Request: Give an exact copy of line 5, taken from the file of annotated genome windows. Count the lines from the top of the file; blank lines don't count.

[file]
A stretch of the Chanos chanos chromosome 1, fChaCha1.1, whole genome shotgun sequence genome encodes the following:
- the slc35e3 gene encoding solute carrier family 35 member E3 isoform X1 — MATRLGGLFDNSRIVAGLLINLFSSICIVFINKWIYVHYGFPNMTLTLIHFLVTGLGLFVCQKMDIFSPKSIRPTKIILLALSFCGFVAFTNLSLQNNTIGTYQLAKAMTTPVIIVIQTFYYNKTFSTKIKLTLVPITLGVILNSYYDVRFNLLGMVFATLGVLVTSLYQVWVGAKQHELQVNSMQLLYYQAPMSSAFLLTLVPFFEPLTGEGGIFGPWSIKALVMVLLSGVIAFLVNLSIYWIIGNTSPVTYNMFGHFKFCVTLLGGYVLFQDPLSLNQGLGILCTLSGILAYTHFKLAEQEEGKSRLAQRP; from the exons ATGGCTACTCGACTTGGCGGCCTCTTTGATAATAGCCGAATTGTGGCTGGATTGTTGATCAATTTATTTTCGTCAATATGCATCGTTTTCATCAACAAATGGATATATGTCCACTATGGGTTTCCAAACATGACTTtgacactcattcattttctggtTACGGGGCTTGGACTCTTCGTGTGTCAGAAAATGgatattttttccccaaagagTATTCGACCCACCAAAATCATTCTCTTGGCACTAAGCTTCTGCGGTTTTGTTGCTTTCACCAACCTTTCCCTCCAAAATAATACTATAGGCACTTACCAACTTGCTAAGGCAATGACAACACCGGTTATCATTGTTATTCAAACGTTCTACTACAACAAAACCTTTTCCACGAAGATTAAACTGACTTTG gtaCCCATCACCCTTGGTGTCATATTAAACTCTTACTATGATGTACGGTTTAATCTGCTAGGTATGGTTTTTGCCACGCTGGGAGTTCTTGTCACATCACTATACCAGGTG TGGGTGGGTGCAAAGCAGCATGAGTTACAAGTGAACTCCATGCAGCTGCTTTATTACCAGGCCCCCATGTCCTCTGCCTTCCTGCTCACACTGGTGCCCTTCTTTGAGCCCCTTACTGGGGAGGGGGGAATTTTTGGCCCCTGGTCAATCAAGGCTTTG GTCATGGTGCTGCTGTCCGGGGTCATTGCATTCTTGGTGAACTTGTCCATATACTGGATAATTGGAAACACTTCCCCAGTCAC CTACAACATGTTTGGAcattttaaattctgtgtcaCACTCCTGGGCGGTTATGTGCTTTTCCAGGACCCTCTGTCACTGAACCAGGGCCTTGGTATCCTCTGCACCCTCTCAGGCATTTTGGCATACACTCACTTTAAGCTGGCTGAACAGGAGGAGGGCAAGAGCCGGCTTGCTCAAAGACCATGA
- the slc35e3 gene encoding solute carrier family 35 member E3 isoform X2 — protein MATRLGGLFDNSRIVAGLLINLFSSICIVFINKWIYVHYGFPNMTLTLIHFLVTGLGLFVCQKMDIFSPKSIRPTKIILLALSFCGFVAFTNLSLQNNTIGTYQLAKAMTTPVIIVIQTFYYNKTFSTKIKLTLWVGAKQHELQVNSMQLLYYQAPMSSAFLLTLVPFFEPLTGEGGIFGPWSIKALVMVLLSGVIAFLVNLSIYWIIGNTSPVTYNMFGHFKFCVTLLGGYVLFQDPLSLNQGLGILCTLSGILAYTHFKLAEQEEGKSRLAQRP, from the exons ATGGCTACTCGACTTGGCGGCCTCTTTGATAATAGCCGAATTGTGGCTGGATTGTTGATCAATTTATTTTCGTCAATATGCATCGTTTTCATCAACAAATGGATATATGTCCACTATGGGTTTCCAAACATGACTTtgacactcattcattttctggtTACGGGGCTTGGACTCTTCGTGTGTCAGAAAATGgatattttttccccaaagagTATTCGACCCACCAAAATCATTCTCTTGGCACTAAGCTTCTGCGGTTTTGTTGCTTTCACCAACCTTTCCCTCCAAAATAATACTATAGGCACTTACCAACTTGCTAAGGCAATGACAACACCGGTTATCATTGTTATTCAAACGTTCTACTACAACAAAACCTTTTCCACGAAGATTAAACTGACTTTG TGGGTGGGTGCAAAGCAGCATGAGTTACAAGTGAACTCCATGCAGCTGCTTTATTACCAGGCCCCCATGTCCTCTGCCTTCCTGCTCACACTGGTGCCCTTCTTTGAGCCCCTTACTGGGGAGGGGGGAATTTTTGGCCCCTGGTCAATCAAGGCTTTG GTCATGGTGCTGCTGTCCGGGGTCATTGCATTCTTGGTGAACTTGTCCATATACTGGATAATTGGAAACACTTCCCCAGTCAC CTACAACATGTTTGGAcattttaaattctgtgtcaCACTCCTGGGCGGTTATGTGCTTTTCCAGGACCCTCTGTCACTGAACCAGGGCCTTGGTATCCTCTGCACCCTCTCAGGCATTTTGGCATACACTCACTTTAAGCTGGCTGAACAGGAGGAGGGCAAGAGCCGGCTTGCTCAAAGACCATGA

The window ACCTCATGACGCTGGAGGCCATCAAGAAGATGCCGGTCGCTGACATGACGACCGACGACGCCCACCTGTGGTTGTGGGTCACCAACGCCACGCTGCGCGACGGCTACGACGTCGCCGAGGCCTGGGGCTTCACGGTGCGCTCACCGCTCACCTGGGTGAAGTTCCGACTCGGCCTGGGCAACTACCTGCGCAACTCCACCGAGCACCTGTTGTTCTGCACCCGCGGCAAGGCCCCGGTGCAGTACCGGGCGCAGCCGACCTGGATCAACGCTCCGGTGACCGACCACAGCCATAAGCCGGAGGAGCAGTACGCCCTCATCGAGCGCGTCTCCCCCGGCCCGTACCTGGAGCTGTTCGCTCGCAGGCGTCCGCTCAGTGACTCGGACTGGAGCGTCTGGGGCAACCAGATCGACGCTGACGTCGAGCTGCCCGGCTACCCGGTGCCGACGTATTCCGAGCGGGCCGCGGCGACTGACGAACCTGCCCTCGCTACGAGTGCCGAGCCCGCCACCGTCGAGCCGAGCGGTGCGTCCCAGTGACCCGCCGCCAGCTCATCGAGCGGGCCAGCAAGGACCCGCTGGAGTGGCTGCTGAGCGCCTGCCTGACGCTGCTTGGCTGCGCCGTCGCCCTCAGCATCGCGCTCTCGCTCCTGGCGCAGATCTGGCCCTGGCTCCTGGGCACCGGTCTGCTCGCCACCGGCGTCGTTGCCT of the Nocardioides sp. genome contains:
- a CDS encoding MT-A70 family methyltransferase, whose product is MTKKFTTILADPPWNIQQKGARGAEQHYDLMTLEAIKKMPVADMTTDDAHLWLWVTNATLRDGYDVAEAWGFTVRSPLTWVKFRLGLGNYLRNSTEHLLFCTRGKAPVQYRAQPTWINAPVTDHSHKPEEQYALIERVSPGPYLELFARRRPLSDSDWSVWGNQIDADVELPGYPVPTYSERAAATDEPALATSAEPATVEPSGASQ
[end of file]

- a CDS encoding MT-A70 family methyltransferase, whose product is MTKKFTTILADPPWNIQQKGARGAEQHYDLMTLEAIKKMPVADMTTDDAHLWLWVTNATLRDGYDVAEAWGFTVRSPLTWVKFRLGLGNYLRNSTEHLLFCTRGKAPVQYRAQPTWINAPVTDHSHKPEEQYALIERVSPGPYLELFARRRPLSDSDWSVWGNQIDADVELPGYPVPTYSERAAATDEPALATSAEPATVEPSGASQ